I’m tooling with the implementation of modules with a given signature.
Let’s say I have a module type with this signature :
module type T = sig
I can provide an implementation and defining the type :
module M_string: T with type t = string = struct type t = string end
module M_variant: T with type t = [`OK] = struct type t = [`OK] end
but this does not work with enum types or gadt :
module M2: T with type t = | OK = struct type t = | OK end
9 | module M2: T with type t = | OK = struct type t = | OK end
Error: Syntax error
Is there an easy solution ? (I’ve simplified the example, but I’m actually including other signatures and I don’t want to rewrite the full signature).
Sum types (including GADTs) need to be declared (given a name), so the best you can do is to define the type outside the module and refer to it from both places, eg:
type foo = ...
module M : T with type t = foo = struct type t = foo end
But actually, depending on what you are doing, you may want to leave
: T with type t = foo out altogether, and rely on the compiler to check the module signature for you.
You can use
include rather than
with to relate the signature of
module M2: sig
type t = OK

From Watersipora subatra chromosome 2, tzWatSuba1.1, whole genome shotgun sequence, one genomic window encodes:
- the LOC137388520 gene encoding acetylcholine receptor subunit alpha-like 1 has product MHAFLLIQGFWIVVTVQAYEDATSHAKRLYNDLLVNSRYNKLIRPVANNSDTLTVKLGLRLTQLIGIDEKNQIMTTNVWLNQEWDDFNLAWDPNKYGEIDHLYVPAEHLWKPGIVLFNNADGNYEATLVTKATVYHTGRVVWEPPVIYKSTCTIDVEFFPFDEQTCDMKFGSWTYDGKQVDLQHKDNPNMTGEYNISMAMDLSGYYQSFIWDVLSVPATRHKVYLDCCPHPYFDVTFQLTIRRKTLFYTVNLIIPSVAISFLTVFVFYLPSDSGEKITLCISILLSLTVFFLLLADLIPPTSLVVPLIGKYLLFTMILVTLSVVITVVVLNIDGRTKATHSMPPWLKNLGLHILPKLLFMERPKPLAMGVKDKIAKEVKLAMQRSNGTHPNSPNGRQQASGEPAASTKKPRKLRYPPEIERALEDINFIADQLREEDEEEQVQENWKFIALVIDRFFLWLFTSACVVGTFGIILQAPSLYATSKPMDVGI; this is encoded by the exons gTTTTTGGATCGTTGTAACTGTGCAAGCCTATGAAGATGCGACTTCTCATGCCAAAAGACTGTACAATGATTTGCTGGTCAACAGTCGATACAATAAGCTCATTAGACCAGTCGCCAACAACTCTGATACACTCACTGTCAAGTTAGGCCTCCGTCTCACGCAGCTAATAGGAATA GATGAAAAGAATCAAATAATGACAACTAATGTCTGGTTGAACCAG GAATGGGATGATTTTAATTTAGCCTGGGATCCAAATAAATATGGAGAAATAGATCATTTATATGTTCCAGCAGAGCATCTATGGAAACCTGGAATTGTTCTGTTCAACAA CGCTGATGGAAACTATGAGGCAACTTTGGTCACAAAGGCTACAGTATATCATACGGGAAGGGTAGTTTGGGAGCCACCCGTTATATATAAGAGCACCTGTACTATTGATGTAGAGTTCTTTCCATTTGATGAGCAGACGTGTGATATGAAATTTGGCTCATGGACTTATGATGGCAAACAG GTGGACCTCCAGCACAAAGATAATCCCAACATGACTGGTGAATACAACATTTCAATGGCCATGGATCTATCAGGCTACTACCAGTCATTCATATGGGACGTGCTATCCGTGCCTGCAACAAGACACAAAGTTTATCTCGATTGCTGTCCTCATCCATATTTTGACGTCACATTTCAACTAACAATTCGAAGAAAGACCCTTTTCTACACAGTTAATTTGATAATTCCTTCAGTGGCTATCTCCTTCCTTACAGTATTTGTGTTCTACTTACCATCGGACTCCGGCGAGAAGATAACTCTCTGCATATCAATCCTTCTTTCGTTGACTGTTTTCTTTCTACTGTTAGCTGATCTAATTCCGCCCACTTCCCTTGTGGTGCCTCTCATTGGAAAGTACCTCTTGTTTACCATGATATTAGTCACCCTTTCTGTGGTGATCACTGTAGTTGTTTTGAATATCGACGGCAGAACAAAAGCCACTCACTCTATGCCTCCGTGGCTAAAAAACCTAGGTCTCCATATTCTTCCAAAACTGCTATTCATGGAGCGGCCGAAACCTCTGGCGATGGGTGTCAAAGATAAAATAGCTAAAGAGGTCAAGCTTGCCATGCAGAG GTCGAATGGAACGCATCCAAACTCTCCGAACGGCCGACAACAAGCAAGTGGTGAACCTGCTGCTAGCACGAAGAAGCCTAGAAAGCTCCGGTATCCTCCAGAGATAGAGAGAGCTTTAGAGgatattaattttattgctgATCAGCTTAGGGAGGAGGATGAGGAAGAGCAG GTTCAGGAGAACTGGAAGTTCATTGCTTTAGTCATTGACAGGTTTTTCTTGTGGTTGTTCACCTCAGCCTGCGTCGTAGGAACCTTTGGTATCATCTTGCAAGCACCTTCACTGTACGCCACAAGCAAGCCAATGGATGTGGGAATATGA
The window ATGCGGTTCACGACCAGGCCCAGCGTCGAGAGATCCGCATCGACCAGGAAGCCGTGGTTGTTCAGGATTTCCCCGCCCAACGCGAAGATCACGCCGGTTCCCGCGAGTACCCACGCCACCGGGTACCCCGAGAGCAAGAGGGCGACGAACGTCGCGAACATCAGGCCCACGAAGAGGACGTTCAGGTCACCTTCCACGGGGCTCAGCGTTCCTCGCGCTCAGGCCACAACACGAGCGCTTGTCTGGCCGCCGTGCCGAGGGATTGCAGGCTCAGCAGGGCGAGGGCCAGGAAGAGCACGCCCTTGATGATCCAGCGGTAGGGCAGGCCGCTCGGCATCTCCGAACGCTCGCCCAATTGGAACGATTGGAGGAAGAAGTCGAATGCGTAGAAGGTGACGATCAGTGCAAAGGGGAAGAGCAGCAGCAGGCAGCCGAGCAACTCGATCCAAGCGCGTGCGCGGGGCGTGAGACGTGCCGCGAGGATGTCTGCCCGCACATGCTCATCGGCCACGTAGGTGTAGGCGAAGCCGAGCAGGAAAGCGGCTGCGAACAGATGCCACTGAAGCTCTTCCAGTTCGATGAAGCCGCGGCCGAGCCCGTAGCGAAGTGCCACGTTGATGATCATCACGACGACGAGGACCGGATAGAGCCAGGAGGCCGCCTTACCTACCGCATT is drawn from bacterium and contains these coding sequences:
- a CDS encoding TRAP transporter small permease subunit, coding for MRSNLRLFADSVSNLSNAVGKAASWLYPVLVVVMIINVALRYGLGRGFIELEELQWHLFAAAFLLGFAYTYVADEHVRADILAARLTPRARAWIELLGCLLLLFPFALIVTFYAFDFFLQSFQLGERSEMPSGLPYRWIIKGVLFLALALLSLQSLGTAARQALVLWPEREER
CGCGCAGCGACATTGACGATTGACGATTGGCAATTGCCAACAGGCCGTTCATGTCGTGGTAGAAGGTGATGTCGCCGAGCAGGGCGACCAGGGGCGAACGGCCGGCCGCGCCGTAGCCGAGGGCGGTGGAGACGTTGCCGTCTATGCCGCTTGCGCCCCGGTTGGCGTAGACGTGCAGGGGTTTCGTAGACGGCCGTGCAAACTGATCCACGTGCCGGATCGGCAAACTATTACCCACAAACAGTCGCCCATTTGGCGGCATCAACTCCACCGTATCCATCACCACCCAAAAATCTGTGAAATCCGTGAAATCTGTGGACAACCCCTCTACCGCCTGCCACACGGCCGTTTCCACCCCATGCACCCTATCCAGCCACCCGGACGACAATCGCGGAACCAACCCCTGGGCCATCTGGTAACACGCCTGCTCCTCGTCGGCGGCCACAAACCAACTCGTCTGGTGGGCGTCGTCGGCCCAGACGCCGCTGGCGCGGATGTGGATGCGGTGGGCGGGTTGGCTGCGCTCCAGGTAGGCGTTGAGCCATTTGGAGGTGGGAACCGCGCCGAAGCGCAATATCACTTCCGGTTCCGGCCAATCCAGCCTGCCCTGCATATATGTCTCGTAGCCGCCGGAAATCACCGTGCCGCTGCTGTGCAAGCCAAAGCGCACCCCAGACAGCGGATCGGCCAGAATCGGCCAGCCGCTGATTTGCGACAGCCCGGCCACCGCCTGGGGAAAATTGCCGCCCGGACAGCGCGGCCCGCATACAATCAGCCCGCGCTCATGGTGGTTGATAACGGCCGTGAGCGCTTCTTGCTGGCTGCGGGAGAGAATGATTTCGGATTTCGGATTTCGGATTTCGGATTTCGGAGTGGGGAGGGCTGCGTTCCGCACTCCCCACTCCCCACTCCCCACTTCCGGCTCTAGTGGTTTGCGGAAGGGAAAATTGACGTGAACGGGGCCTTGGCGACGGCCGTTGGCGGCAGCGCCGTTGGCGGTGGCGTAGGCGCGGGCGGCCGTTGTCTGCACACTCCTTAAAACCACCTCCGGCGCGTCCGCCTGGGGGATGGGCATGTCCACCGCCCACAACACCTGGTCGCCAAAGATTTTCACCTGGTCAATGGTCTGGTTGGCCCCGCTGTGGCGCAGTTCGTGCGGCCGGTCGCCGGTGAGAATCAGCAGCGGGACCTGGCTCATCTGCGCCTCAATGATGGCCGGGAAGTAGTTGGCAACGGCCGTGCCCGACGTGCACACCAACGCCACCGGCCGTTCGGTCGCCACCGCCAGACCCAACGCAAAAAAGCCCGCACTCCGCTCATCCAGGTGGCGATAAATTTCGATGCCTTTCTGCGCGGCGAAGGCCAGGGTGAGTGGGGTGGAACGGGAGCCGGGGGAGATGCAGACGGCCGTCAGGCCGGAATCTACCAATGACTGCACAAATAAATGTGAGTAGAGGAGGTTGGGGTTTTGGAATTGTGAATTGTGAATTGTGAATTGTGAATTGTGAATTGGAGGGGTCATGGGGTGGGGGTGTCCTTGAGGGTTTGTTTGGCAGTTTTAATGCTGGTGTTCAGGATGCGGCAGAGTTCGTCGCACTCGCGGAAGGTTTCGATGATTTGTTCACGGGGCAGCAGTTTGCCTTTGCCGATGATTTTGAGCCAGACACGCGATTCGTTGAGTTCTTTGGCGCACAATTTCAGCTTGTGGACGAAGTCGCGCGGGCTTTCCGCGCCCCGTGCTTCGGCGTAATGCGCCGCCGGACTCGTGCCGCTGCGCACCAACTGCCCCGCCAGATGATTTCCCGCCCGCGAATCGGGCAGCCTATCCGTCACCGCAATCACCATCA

include T with type t := t
type t = OK
I didn’t thought of the destructive substitution.
The specification explicitaly mention that “There are no type expressions describing (defined) variant types nor record types, since those are always named, i.e. defined before use and referred to by name.” [https://caml.inria.fr/pub/docs/manual-ocaml/types.html#sss:typexpr-variant-record] But I do not understand the rationale behind this, as the polymorphic variants does not follow the same scheme.
Is this an old specification ?
Polymorphic variants aren’t defined. If you define two variants with the same constructors, like this:
type s = A | B
type t = A | B
then you end up with two incompatible types, since each variant definition creates a fresh type.
However, if you write something similar for polymorphic variants
type s = [`A | `B]
type t = [`A | `B]
then you haven’t created anything new:
t are just aliases for equivalent type expressions.
If you ask why the manual says this even though polymorphic variants exist, it’s because that sentence is not talking about polymorphic variants I guess.
If you ask why variants and records behave that way: well, both behaviours are useful. Structural types (like objects and polymorphic variants) are more flexible and allow for nice tricks in various cases. Nominal types (like variants and records) are better-behaved; with nominal types, the type-checker tends to catch more bugs and give better error messages.